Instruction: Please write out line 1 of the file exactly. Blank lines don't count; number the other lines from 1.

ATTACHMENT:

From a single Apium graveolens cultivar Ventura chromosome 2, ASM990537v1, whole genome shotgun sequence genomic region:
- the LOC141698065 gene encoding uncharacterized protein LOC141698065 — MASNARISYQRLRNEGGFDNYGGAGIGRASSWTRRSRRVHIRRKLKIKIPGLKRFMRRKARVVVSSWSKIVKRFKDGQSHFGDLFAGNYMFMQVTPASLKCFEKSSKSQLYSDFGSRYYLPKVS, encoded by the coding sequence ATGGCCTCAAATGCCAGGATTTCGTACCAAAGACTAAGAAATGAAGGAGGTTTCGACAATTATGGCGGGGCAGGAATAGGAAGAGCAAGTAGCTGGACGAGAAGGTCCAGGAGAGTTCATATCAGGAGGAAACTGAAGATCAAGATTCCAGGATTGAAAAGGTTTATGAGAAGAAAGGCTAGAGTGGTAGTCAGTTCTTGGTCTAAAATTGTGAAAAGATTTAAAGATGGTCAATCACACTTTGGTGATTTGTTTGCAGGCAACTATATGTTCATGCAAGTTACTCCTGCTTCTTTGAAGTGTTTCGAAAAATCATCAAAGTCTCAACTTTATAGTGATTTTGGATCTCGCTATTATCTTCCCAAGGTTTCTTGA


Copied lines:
From a single Apium graveolens cultivar Ventura chromosome 2, ASM990537v1, whole genome shotgun sequence genomic region: